Academic journal article Duke Journal of Gender Law & Policy

The Positive Effects of Legalizing Polygamy: "Love Is a Many Splendored Thing"

Academic journal article Duke Journal of Gender Law & Policy

The Positive Effects of Legalizing Polygamy: "Love Is a Many Splendored Thing"

Article excerpt


Long thought to be a hidden, rare, and cultish phenomenon, polygyny is in fact practiced by an estimated 30,000 to 100,000 people in North America. (1) It has recently been the focus of an FBI "Most Wanted" national manhunt, a raid in a small Texas town, an issue in political elections, and even the subject of a hit TV show "Big Love." Although "polygamy" is defined as "the state or practice of having more than one spouse simultaneously," (2) most polygamists in the United States engage in "polygyny," or, "the condition or practice of having more than one wife at the same time." (3)

Polygynists (4) in the United States are generally Mormon fundamentalists who believe they are "the true keepers of the faith." (5) Though formally excommunicated by the Church of Jesus Christ of Latter-day Saints ("LDS"), fundamentalists continue to follow its founder Joseph Smith's belief, known as "the principle" or "the marriage revelation," that "a man need[s] at least three wives to attain the 'fullness of exaltation' in the afterlife." (6) More specifically, women "sealed with men for eternity" grant men the ability to reach the third and highest level of heaven where they become gods. (7)

There is no reliable census data on the number of polygynists living in the United States, (8) but it is believed that thirty to fifty thousand fundamentalist Mormons live in polygynist families and communities in the western U.S. alone. (9) A joint report issued by the attorneys general of Utah and Arizona estimated that 37,000 or more Mormon fundamentalists currently practice polygyny in those two states alone. (10) Tapestry Against Polygamy, a group formed by women who fled polygynous relationships and families, believes there may be as many as 100,000 practicing polygynists nationwide. (11) These fundamentalist sects flourish in Utah, Arizona, Idaho, California, and, more recently, Texas. The practice is illegal, and according to many, these theocracies foster incest, underage marriage, sexual abuse, rape, physical abuse, nonconsensual marriage, birth defects, welfare fraud, poverty, and a deprivation of education and other opportunities. (12) Not surprisingly, these problems overwhelmingly affect women and children.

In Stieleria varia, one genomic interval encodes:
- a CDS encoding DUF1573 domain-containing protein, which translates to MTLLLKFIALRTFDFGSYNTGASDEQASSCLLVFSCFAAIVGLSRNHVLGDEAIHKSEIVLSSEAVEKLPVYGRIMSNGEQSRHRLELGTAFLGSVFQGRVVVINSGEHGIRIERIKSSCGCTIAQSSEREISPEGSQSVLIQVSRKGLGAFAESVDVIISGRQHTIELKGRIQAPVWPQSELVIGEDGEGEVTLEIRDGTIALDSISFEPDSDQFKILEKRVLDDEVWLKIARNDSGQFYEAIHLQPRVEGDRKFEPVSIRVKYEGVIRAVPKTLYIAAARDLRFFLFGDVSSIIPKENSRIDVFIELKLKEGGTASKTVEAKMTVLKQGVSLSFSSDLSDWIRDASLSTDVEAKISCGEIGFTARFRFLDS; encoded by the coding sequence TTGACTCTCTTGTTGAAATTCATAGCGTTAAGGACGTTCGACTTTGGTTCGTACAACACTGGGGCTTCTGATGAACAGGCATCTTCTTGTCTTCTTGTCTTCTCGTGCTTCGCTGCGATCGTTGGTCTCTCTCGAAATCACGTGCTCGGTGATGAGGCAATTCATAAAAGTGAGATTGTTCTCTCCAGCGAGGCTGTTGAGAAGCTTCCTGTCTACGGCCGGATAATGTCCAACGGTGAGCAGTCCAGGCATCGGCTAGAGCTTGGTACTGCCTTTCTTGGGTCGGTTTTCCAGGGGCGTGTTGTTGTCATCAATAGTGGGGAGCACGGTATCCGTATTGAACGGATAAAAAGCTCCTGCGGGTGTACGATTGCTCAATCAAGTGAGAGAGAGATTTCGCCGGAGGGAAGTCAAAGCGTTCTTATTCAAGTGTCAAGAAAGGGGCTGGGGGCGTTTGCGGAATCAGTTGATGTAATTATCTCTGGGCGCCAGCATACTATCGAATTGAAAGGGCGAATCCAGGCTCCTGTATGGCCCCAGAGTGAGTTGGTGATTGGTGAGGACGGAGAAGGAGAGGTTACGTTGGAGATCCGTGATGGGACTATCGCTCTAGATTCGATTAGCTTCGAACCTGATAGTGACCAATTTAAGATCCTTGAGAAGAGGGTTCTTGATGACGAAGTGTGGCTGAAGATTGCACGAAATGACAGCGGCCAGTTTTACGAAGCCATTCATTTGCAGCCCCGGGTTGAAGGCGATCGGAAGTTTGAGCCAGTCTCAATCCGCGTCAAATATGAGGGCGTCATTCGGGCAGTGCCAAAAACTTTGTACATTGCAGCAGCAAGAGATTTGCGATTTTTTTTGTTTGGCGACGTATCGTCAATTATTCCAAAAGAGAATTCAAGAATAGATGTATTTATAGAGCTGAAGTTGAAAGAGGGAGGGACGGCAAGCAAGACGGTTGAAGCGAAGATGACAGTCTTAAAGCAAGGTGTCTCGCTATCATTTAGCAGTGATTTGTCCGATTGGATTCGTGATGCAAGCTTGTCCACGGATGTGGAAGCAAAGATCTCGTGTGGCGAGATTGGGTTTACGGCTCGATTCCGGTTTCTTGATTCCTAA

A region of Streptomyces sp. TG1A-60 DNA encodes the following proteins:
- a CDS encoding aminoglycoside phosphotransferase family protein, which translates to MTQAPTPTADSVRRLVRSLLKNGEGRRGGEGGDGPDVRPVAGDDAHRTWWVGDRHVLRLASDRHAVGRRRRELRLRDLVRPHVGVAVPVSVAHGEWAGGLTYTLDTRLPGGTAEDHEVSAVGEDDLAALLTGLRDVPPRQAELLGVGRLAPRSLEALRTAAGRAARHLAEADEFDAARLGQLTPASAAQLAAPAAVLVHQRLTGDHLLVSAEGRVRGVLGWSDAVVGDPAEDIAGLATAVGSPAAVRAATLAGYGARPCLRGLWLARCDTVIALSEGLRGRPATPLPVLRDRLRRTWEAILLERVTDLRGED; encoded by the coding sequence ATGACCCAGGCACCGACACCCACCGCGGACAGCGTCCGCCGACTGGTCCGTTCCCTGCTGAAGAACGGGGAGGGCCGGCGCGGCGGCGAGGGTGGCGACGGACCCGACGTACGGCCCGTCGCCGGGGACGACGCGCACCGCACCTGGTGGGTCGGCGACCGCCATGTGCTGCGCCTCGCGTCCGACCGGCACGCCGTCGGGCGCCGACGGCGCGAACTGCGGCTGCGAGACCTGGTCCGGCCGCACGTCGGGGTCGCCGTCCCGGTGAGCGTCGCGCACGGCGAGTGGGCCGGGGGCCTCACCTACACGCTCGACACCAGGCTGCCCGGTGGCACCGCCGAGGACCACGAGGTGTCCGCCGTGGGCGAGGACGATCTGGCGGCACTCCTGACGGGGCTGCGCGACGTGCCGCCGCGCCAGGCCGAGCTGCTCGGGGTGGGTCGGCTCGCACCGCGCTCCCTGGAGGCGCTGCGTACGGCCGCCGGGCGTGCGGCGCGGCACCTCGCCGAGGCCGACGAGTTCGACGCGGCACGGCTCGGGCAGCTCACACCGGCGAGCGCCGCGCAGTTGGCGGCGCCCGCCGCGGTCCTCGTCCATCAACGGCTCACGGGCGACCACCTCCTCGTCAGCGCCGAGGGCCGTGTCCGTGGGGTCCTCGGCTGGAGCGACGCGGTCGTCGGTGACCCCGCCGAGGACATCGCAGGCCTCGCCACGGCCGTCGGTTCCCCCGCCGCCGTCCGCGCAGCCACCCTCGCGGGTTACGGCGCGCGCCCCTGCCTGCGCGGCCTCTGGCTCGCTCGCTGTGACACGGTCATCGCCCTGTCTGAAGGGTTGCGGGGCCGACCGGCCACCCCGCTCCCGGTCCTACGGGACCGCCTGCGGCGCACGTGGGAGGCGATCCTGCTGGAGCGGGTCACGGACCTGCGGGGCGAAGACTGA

Yet despite universal anti-polygamy legislation, state and federal governments have generally chosen not to take legal action against polygynists. Instead, government officials typically ignore polygynist communities and the abuses that occur therein with "a lot of secular eye-winking." (13) This paper will argue that state governments' failures to implement anti-polygamy laws have adversely affected polygynist women and children. In other words, by turning a blind eye to polygamy's negative ramifications, state governments indirectly condone and thus perpetuate abuse and neglect. Thus, if there is to be a rational policy in this area, it should consider the legalization of polygamy, thereby allowing greater regulation of the practice, compelling polygynous communities to emerge from the shadows, and openly assisting the women and children who live in them.


A. Polygamy in the Mormon Religion

On April 6, 1830 in Fayette, New York, Joseph Smith, Jr., along with five of his followers, founded the Mormon Church. (14) Smith had been inspired to establish the Church when an angel led him to gold plates, chronicling the story of ancient inhabitants from Israel who settled in the Western Hemisphere. (15) This experience was the basis of the Book of Mormon, which, along with the Bible and the Doctrine of Covenants, serves as the sacred text of the Church. (16) According to the Doctrine, in a revelation first received in 1831:

   As pertaining to the law of the priesthood--if any man espouse a 
   virgin, and desire to espouse another, and the first give her 
   consent, and if he espouse the second, and they are virgins, and 
   have vowed to no other man, then is he justified; he cannot commit 
   adultery for they are given unto him; for he cannot commit adultery 
   with that that belongeth unto him and to no one else. … 
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